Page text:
For many, the Age of Aquarius will see women achieve their true potential and the moment of truth is at hand for Europe’s female leaders.
It is dangerous to talk about the outcome of an election that is taking place as we write but we suspect Marine Le-Pen will make it through to the second round of French presidential elections on May 7 but opinion polls suggest she has no chance of becoming president. Nevertheless, the EU waters will still not be safe given the lead enjoyed by the Five-Star Movement in Italy.
More of a danger in France would come if Jean-Luc Mélenchon makes it to the second round and faces either Le-Pen or Fillon. His policy agenda can be compared to that of Francois Mitterrand and French equities lost more than half of their value during the first two years of his presidency (while World indices were flat).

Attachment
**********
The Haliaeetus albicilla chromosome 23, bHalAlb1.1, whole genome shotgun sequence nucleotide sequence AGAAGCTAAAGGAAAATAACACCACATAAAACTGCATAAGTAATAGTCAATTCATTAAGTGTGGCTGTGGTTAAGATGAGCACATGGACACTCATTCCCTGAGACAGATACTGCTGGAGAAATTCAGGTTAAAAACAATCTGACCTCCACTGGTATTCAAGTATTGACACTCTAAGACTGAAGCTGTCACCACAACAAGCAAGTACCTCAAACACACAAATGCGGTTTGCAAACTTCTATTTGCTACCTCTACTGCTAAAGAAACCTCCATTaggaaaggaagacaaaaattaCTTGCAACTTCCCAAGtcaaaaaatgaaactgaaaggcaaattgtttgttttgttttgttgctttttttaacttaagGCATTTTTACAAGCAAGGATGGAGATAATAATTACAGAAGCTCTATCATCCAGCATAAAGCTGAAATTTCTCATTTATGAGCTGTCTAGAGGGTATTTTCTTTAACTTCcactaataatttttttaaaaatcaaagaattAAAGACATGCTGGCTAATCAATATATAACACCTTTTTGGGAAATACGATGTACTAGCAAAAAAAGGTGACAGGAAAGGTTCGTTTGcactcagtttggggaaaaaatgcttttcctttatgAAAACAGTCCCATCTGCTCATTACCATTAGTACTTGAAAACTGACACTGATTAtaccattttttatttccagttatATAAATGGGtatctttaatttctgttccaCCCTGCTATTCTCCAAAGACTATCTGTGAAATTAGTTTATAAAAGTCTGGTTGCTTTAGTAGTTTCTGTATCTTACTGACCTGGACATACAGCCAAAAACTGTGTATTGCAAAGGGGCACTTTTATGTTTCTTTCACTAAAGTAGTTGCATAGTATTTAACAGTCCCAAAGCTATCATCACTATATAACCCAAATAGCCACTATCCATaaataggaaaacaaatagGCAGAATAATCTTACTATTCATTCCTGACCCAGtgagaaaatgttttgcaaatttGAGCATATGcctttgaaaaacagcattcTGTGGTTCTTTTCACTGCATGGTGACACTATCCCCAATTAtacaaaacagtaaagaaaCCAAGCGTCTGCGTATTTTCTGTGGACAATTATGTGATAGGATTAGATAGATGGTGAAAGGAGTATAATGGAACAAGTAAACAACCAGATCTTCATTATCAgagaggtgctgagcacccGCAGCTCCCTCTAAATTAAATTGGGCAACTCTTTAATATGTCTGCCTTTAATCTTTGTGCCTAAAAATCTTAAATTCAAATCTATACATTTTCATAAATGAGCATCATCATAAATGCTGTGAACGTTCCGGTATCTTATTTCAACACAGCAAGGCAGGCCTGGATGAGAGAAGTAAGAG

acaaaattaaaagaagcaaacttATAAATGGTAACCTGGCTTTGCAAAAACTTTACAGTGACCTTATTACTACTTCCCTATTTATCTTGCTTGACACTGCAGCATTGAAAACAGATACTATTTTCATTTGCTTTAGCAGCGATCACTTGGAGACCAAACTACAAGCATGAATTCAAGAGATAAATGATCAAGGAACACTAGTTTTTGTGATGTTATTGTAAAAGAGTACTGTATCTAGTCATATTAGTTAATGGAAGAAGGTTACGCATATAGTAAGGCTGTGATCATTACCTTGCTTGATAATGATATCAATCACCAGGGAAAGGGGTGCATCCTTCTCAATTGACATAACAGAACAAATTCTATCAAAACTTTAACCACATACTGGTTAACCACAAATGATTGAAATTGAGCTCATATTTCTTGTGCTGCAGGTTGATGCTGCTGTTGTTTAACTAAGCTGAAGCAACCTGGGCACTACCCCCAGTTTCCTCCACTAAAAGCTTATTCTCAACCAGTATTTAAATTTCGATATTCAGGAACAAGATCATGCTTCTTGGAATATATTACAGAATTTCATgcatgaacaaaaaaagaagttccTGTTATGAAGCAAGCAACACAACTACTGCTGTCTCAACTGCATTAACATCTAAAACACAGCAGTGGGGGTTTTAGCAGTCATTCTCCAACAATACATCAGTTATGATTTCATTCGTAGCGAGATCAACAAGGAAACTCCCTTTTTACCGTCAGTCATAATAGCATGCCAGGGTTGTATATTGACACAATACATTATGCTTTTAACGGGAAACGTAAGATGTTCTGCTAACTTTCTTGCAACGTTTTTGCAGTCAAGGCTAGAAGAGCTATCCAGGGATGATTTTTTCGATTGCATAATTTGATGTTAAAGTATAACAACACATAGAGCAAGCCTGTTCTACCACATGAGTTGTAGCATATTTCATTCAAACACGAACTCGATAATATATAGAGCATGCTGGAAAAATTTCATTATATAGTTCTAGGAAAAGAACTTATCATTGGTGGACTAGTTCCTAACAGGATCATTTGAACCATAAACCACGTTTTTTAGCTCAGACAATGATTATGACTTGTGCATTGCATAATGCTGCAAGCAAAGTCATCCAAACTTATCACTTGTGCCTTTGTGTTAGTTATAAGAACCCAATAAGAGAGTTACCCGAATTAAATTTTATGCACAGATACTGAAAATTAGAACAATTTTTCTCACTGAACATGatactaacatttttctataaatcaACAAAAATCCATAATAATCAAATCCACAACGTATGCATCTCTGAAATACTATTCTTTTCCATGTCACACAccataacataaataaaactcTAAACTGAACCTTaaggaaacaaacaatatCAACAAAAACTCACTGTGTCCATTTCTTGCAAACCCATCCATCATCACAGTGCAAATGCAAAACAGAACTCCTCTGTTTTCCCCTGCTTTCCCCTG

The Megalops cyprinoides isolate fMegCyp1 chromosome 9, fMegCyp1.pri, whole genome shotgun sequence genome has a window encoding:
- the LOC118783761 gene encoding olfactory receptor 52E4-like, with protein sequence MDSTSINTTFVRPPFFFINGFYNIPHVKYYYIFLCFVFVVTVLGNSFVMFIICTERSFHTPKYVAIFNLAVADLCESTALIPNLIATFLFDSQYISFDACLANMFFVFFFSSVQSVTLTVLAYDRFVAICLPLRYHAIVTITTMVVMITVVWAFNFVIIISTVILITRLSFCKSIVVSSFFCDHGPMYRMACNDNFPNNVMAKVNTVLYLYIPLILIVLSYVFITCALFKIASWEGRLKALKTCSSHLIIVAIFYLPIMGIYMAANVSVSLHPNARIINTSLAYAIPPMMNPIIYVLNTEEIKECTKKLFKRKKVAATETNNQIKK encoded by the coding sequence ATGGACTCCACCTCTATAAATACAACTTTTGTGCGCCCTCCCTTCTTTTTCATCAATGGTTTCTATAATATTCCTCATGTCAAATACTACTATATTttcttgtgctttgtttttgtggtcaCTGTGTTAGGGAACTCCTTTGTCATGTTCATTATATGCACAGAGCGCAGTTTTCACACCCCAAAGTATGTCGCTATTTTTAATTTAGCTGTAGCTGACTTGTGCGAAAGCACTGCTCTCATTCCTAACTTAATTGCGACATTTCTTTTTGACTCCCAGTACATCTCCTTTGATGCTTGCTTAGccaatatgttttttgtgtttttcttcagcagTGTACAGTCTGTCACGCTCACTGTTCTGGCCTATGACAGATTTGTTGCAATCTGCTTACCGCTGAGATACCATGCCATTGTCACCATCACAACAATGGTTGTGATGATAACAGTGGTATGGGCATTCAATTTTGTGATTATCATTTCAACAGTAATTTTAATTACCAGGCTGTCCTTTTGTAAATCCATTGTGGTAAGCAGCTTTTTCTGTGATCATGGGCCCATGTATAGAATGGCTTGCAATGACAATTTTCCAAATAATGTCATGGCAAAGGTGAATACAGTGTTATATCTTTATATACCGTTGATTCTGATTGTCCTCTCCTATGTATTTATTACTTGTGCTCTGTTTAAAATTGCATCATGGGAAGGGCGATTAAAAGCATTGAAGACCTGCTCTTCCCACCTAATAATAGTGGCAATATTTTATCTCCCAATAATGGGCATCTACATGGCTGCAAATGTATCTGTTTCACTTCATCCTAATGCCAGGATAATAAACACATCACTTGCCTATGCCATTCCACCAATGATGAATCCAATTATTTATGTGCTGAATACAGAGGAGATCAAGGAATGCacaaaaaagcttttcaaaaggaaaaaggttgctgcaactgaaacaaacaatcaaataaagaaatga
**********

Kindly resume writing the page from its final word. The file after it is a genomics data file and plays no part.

However, we think Emmanuel Macron will become President, which should bring relief… until we start to ask questions about exactly what he intends to do and how he will operate with a parliament and a government that has little to do with his own party. But that is a minor-league problem.
German elections take place on September 24 and the outcome is far from clear. However, we believe that Angela Merkel will continue to lead a grand-coalition, after a difficult post-election stand-off with Martin Shulz.
As for Theresa May, our constituency-by-constituency analysis suggests she will win a famous victory, with the Tory majority rising from 10 to 110 based on what opinion polls are saying. That rises to 138 if we allow for an extreme “Brexit factor” outcome (70% of English constituencies voted to leave the EU). The chart below shows the details.
Such an outcome could make for a hard exit from the EU but we suspect such a commanding majority will enable the PM to ignore the extremists within her own party. So, the UK is definitely leaving the EU but the exit may be softer than we once feared.
Paul Jackson is managing director of research at Source ETF